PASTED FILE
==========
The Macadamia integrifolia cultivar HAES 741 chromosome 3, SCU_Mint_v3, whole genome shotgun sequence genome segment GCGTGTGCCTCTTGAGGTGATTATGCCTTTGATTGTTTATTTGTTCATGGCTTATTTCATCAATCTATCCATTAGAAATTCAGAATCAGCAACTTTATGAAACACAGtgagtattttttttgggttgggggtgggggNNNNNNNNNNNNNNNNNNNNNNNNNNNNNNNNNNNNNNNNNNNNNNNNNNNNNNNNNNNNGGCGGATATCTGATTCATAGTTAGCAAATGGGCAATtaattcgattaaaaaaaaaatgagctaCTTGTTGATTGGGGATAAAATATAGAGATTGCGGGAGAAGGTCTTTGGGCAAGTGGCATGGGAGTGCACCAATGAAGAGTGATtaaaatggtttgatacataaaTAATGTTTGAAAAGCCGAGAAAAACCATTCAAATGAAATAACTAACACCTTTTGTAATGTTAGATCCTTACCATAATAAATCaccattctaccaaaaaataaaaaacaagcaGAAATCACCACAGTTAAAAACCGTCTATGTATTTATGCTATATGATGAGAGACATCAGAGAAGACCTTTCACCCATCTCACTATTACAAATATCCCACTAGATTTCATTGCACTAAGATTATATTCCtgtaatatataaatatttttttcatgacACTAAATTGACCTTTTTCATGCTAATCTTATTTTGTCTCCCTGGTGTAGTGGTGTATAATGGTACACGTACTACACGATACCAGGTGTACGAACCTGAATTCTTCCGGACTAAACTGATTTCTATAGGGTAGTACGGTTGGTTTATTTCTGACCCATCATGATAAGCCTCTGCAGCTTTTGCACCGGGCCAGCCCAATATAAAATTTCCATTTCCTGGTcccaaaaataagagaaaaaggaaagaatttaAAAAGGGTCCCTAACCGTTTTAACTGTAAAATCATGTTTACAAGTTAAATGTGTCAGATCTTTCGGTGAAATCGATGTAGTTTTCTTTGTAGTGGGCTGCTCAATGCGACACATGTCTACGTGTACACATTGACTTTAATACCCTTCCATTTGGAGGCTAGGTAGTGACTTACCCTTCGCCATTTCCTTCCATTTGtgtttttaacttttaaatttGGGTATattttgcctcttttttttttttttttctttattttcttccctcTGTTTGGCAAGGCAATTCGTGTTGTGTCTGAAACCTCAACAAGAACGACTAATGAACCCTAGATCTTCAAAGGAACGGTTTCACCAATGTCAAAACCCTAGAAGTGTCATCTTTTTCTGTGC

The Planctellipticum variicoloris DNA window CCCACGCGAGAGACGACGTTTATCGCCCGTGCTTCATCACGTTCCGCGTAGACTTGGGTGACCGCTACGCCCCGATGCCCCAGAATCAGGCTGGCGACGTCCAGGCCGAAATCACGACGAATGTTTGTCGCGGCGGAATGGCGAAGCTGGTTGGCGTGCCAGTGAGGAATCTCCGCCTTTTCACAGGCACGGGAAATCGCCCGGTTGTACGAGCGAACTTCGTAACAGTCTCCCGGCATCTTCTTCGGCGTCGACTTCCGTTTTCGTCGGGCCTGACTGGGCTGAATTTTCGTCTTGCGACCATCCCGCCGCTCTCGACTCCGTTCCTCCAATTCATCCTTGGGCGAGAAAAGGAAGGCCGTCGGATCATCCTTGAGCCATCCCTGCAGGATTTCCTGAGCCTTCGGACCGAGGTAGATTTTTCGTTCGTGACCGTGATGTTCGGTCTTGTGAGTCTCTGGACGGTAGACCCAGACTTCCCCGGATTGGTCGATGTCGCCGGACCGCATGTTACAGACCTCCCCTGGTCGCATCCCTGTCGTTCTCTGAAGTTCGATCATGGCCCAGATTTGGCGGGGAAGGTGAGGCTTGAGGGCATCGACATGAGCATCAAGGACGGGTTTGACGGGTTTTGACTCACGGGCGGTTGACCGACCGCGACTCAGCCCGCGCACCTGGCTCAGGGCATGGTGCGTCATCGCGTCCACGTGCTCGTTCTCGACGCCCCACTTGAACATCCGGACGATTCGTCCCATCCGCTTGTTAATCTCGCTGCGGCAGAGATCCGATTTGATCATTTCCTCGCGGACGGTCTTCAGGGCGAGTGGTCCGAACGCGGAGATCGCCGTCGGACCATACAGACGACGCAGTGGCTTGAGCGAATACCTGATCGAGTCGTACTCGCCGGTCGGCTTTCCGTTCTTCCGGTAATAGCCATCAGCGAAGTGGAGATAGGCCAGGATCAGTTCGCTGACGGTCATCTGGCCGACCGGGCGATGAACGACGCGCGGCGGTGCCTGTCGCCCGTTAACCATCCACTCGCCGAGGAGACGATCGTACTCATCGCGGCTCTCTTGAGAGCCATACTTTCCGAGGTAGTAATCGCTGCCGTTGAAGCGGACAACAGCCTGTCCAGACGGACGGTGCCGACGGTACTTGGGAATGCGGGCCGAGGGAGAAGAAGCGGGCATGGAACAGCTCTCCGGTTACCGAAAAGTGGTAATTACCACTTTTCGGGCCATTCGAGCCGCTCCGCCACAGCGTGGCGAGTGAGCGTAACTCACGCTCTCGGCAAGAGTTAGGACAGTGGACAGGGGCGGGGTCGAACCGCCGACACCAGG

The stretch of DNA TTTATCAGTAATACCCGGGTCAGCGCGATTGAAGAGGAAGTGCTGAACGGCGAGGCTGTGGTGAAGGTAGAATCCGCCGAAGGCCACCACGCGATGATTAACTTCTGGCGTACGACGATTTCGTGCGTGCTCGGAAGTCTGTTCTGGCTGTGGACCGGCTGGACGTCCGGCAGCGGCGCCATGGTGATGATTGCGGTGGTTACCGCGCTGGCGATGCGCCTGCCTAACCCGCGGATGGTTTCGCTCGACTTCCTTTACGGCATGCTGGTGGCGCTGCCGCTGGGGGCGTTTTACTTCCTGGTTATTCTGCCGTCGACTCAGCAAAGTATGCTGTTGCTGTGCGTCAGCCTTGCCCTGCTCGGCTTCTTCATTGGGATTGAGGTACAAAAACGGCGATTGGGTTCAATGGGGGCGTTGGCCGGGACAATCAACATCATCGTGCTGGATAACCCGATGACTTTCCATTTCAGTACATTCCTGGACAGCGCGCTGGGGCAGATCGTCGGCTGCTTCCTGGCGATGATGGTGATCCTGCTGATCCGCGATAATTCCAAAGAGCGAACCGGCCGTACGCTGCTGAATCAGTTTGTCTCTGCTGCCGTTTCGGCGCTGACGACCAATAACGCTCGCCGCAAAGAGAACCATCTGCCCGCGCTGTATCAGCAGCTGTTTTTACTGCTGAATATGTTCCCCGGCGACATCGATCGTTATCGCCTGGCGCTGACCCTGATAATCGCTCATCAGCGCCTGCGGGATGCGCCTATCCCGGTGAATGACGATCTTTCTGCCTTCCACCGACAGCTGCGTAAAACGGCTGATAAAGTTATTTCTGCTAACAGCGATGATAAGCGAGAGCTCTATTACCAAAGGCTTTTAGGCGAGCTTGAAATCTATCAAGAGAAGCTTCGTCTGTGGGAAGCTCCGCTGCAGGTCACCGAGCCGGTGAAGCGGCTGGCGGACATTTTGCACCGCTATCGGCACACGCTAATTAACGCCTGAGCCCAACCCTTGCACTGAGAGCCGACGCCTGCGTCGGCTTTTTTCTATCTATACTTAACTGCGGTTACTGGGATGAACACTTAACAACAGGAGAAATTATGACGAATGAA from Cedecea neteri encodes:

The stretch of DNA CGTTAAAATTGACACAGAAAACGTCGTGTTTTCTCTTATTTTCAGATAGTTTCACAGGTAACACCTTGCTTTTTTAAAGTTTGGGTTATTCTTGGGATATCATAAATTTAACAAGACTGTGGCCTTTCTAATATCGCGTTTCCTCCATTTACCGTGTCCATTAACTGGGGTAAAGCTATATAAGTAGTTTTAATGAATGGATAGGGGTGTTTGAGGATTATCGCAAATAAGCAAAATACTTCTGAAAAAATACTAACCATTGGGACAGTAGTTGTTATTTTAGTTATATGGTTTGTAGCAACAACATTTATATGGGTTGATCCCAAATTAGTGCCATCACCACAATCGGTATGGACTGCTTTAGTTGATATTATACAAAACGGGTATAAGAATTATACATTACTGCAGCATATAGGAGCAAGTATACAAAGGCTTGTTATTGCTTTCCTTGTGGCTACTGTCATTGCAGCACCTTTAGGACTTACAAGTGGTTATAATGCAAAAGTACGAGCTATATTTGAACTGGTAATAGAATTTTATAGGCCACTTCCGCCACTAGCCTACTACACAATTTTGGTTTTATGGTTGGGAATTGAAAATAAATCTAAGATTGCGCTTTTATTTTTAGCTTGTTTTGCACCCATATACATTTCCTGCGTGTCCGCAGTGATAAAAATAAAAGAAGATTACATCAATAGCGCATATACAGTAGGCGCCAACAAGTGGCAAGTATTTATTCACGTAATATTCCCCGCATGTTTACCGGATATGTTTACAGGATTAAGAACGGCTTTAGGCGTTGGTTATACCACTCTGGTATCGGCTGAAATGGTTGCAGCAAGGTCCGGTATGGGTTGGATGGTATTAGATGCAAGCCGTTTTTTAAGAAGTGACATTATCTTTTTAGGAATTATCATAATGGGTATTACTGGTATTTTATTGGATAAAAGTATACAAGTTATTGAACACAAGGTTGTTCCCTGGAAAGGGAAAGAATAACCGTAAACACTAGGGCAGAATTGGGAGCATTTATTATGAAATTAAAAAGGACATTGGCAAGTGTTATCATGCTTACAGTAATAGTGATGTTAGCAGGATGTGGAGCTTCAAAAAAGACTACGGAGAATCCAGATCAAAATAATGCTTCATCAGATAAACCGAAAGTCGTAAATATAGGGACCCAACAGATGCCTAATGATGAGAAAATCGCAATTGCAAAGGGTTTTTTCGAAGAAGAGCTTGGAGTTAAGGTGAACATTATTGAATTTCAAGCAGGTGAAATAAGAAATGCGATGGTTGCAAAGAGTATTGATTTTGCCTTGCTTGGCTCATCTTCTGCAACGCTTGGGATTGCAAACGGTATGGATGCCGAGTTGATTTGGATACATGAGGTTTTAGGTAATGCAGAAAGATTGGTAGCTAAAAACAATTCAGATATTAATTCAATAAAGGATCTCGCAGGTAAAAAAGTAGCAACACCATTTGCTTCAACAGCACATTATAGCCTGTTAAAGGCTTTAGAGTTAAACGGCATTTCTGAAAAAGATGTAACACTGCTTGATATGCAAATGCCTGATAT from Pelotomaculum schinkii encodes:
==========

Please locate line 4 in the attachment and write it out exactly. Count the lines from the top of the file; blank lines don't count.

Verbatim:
The stretch of DNA CGTTAAAATTGACACAGAAAACGTCGTGTTTTCTCTTATTTTCAGATAGTTTCACAGGTAACACCTTGCTTTTTTAAAGTTTGGGTTATTCTTGGGATATCATAAATTTAACAAGACTGTGGCCTTTCTAATATCGCGTTTCCTCCATTTACCGTGTCCATTAACTGGGGTAAAGCTATATAAGTAGTTTTAATGAATGGATAGGGGTGTTTGAGGATTATCGCAAATAAGCAAAATACTTCTGAAAAAATACTAACCATTGGGACAGTAGTTGTTATTTTAGTTATATGGTTTGTAGCAACAACATTTATATGGGTTGATCCCAAATTAGTGCCATCACCACAATCGGTATGGACTGCTTTAGTTGATATTATACAAAACGGGTATAAGAATTATACATTACTGCAGCATATAGGAGCAAGTATACAAAGGCTTGTTATTGCTTTCCTTGTGGCTACTGTCATTGCAGCACCTTTAGGACTTACAAGTGGTTATAATGCAAAAGTACGAGCTATATTTGAACTGGTAATAGAATTTTATAGGCCACTTCCGCCACTAGCCTACTACACAATTTTGGTTTTATGGTTGGGAATTGAAAATAAATCTAAGATTGCGCTTTTATTTTTAGCTTGTTTTGCACCCATATACATTTCCTGCGTGTCCGCAGTGATAAAAATAAAAGAAGATTACATCAATAGCGCATATACAGTAGGCGCCAACAAGTGGCAAGTATTTATTCACGTAATATTCCCCGCATGTTTACCGGATATGTTTACAGGATTAAGAACGGCTTTAGGCGTTGGTTATACCACTCTGGTATCGGCTGAAATGGTTGCAGCAAGGTCCGGTATGGGTTGGATGGTATTAGATGCAAGCCGTTTTTTAAGAAGTGACATTATCTTTTTAGGAATTATCATAATGGGTATTACTGGTATTTTATTGGATAAAAGTATACAAGTTATTGAACACAAGGTTGTTCCCTGGAAAGGGAAAGAATAACCGTAAACACTAGGGCAGAATTGGGAGCATTTATTATGAAATTAAAAAGGACATTGGCAAGTGTTATCATGCTTACAGTAATAGTGATGTTAGCAGGATGTGGAGCTTCAAAAAAGACTACGGAGAATCCAGATCAAAATAATGCTTCATCAGATAAACCGAAAGTCGTAAATATAGGGACCCAACAGATGCCTAATGATGAGAAAATCGCAATTGCAAAGGGTTTTTTCGAAGAAGAGCTTGGAGTTAAGGTGAACATTATTGAATTTCAAGCAGGTGAAATAAGAAATGCGATGGTTGCAAAGAGTATTGATTTTGCCTTGCTTGGCTCATCTTCTGCAACGCTTGGGATTGCAAACGGTATGGATGCCGAGTTGATTTGGATACATGAGGTTTTAGGTAATGCAGAAAGATTGGTAGCTAAAAACAATTCAGATATTAATTCAATAAAGGATCTCGCAGGTAAAAAAGTAGCAACACCATTTGCTTCAACAGCACATTATAGCCTGTTAAAGGCTTTAGAGTTAAACGGCATTTCTGAAAAAGATGTAACACTGCTTGATATGCAAATGCCTGATAT from Pelotomaculum schinkii encodes: